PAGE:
04 August 2022

Chrissy Teigen is expecting: How to navigate pregnancy after miscarrying

04 August 2022

Chrissy Teigen has announced she is pregnant.

The 36-year-old posted a selfie of her growing baby bump on Instagram, with the caption: “The last few years have been a blur of emotions to say the least, but joy has filled our home and hearts again.

“One billion shots later (in the leg lately, as you can see!) we have another on the way. Every appointment I’ve said to myself, ‘Ok if it’s healthy today I’ll announce’ but then I breathe a sigh of relief to hear a heartbeat and decide I’m just too nervous still.

“I don’t think I’ll ever walk out of an appointment with more excitement than nerves but so far, everything is perfect and beautiful and I’m feeling hopeful and amazing. Ok phew it’s been very hard keeping this in for so long!”

Teigen and her husband John Legend share two children, Luna, six, and Miles, four, and the news comes after the couple suffered a pregnancy loss at 20 weeks in September 2020. At the time, Teigen called the miscarriage “the kind of deep pain you only hear about, the kind of pain we’ve never felt before”.

Ruth Bender Atik, national director of the Miscarriage Association (miscarriageassociation.org.uk), says: “For many women – however early their loss was, or late their loss was – pregnancy after a loss can be this tremendous pendulum swing between hope and terror. So there are usually very high levels of anxiety. And that’s understandable, because once you’ve had the rug taken out from under you once, I think a lot of people say you lose that innocence, joy and pleasure that you had in a pregnancy, because you’re waiting for things to go wrong.”

Navigating pregnancy can be even trickier when other people might expect you to be ecstatic about the news, but you could be navigating some really complicated emotions. Other people “do expect you to be happy and to be relieved”, Atik agrees. “They do say things like, ‘I’m sure it’ll be fine this time’ – although it might not.”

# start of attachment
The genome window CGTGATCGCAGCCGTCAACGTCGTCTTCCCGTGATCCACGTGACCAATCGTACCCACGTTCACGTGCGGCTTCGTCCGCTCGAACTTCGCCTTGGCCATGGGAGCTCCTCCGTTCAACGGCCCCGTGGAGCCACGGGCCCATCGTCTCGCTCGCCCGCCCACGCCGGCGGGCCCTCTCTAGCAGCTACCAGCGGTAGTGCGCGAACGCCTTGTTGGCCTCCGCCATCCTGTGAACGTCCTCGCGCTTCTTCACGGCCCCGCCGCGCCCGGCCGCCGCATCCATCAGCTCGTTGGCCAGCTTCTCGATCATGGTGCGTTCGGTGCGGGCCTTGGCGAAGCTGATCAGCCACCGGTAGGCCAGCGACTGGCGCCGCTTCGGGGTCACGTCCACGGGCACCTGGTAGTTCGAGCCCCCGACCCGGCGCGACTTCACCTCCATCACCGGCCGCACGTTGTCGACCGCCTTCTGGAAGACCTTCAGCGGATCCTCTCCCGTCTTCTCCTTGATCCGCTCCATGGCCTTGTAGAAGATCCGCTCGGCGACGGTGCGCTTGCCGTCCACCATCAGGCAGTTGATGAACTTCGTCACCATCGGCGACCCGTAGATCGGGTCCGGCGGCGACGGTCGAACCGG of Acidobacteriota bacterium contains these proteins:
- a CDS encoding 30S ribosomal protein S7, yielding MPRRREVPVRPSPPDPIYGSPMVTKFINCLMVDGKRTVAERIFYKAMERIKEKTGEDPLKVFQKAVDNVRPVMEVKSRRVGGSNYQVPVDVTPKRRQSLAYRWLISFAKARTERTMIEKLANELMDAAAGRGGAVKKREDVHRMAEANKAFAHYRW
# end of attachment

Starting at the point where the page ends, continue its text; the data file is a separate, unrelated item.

In Atik’s experience, people who have suffered loss “want people to understand, and ask the question, ‘How are you doing?’ And perhaps say, ‘I imagine you might feel anxious at times’ – but not to push it, in case actually they weren’t until you said something”.

If you’re experiencing any issues with your pregnancy, see your GP or your midwife. But if you’re anxious about navigating pregnancy after loss, there are some things you can do that might help…

Recognise that your anxiety is normal

You might feel a complicated range of emotions during your pregnancy after loss (Alamy/PA)

“I think what’s really important is, first of all, to recognise the anxiety you’re feeling is completely understandable,” says Atik.

“So don’t beat yourself up about feeling anxious, especially if you think that anxiety is going to make matters worse, or is going to endanger your pregnancy – it won’t. So that’s the first thing – to say to yourself, of course I’m feeling this way. That’s normal, it’s understandable.”

Seek out support

“Find support from people who understand,” she advises. “That might be family or friends, it might be a supportive nurse, or doctor, or midwife.”

Atik also mentions the Miscarriage Association’s staffed helpline (01924 200799), and its closed Facebook groups for people who are pregnant after loss – one for people in their first 13 weeks, and another from 14 weeks on. Atik says these groups are places where you will get “a huge amount of support and understanding from others who totally get it”.

If your mental health is really suffering, you can call Samaritans free on 116 123.

Avoid triggers – where possible

Atik admits “it’s difficult to avoid triggers” – particularly as for some people, it might be as simple as checking their underwear when they go to the toilet, “So just getting up in the morning and going to the loo can be a trigger”.

She continues: “I think the honest answer is, try and avoid the triggers that you know, but bear in mind, they may just come out of the blue.”

Find coping strategies

Atik recommends exploring what coping mechanisms work for you, saying: “For everyone, it will be different.”

When managing your wellbeing throughout pregnancy after loss, she adds: “Think about things that you can do that will help you through. It might be in the morning saying, ‘I’m still pregnant’. For everyone, it’s always going to be unique.”

Other things you could try might be pregnancy yoga, journalling, mindfulness, positive affirmations, or hobbies that bring you a bit of joy.

The best videos delivered daily

Watch the stories that matter, right from your inbox